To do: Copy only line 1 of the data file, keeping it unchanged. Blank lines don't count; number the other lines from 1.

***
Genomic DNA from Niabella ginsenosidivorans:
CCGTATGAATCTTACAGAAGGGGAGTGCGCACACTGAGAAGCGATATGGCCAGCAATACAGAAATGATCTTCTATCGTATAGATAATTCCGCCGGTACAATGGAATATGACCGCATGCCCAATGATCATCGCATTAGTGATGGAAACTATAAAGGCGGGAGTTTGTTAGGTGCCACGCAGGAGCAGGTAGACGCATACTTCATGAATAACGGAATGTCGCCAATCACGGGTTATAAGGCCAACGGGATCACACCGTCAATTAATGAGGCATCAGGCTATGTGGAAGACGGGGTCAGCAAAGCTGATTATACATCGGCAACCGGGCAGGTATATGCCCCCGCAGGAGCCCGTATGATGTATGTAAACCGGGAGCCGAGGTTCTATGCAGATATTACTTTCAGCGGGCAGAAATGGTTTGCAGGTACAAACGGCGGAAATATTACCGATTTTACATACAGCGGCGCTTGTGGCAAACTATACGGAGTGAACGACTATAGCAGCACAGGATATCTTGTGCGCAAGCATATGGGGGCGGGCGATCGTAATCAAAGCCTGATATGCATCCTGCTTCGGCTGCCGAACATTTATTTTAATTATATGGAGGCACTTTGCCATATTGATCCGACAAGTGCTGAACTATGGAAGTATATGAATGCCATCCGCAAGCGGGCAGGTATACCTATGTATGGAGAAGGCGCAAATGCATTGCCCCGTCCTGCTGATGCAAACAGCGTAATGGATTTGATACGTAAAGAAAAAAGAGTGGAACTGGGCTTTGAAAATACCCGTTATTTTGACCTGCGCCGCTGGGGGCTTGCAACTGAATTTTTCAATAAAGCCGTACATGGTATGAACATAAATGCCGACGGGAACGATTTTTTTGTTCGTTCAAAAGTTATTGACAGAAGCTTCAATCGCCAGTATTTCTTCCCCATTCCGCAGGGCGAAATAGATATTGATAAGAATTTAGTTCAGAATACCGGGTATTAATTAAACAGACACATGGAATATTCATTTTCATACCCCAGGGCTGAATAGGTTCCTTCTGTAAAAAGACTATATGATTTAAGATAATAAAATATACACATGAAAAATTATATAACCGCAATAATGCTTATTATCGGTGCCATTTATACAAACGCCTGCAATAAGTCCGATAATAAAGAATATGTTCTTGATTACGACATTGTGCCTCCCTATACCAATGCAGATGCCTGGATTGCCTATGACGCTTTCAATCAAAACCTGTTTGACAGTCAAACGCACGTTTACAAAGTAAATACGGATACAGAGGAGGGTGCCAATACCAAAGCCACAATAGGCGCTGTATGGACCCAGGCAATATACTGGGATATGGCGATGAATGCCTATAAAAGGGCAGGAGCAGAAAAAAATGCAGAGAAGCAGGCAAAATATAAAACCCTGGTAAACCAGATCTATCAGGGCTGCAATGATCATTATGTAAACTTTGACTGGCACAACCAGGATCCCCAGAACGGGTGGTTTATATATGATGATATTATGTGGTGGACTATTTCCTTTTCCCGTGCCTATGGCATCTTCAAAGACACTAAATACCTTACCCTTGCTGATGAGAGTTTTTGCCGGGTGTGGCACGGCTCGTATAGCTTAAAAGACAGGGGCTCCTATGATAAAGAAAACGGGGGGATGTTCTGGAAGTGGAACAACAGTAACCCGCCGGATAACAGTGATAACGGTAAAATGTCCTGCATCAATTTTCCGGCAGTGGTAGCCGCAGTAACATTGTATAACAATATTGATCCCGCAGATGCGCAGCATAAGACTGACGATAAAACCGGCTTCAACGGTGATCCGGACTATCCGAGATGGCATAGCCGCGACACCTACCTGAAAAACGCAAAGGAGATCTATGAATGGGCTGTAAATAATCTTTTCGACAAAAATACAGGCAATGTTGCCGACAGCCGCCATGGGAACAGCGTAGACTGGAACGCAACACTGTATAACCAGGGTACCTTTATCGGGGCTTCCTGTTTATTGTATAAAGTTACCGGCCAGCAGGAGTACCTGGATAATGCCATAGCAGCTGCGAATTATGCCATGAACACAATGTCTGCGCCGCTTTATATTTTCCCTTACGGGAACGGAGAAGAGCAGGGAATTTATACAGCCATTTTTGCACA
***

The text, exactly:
Genomic DNA from Niabella ginsenosidivorans: